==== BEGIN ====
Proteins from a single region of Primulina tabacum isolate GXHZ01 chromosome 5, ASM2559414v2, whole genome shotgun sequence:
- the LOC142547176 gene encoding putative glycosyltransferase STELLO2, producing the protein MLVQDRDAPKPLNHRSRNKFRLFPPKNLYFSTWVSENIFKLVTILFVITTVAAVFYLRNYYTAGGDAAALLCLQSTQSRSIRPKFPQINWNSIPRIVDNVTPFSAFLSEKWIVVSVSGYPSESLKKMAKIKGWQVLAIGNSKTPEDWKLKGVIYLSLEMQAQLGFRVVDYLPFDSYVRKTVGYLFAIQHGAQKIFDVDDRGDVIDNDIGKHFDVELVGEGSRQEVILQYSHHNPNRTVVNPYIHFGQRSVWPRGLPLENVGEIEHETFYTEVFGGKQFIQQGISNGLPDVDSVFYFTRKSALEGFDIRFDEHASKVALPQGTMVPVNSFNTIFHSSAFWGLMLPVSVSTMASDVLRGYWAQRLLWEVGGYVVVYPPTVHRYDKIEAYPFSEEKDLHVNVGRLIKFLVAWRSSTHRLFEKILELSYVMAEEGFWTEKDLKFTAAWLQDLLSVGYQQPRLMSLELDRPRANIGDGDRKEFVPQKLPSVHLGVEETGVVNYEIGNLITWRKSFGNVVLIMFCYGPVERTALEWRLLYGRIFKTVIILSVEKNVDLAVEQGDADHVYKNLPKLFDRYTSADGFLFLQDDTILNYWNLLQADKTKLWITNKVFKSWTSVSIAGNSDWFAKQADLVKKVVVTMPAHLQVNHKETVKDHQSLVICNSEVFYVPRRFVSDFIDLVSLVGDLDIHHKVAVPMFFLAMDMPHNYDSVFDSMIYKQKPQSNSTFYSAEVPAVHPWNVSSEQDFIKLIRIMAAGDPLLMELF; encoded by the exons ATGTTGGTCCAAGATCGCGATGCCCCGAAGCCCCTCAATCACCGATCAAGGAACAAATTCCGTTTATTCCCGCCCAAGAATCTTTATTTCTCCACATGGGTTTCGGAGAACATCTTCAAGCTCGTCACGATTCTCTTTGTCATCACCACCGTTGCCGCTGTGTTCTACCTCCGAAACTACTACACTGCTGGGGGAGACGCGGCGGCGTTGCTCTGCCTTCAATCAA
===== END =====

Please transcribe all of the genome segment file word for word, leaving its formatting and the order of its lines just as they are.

Proteins from a single region of Primulina tabacum isolate GXHZ01 chromosome 5, ASM2559414v2, whole genome shotgun sequence:
- the LOC142547176 gene encoding putative glycosyltransferase STELLO2, producing the protein MLVQDRDAPKPLNHRSRNKFRLFPPKNLYFSTWVSENIFKLVTILFVITTVAAVFYLRNYYTAGGDAAALLCLQSTQSRSIRPKFPQINWNSIPRIVDNVTPFSAFLSEKWIVVSVSGYPSESLKKMAKIKGWQVLAIGNSKTPEDWKLKGVIYLSLEMQAQLGFRVVDYLPFDSYVRKTVGYLFAIQHGAQKIFDVDDRGDVIDNDIGKHFDVELVGEGSRQEVILQYSHHNPNRTVVNPYIHFGQRSVWPRGLPLENVGEIEHETFYTEVFGGKQFIQQGISNGLPDVDSVFYFTRKSALEGFDIRFDEHASKVALPQGTMVPVNSFNTIFHSSAFWGLMLPVSVSTMASDVLRGYWAQRLLWEVGGYVVVYPPTVHRYDKIEAYPFSEEKDLHVNVGRLIKFLVAWRSSTHRLFEKILELSYVMAEEGFWTEKDLKFTAAWLQDLLSVGYQQPRLMSLELDRPRANIGDGDRKEFVPQKLPSVHLGVEETGVVNYEIGNLITWRKSFGNVVLIMFCYGPVERTALEWRLLYGRIFKTVIILSVEKNVDLAVEQGDADHVYKNLPKLFDRYTSADGFLFLQDDTILNYWNLLQADKTKLWITNKVFKSWTSVSIAGNSDWFAKQADLVKKVVVTMPAHLQVNHKETVKDHQSLVICNSEVFYVPRRFVSDFIDLVSLVGDLDIHHKVAVPMFFLAMDMPHNYDSVFDSMIYKQKPQSNSTFYSAEVPAVHPWNVSSEQDFIKLIRIMAAGDPLLMELF; encoded by the exons ATGTTGGTCCAAGATCGCGATGCCCCGAAGCCCCTCAATCACCGATCAAGGAACAAATTCCGTTTATTCCCGCCCAAGAATCTTTATTTCTCCACATGGGTTTCGGAGAACATCTTCAAGCTCGTCACGATTCTCTTTGTCATCACCACCGTTGCCGCTGTGTTCTACCTCCGAAACTACTACACTGCTGGGGGAGACGCGGCGGCGTTGCTCTGCCTTCAATCAA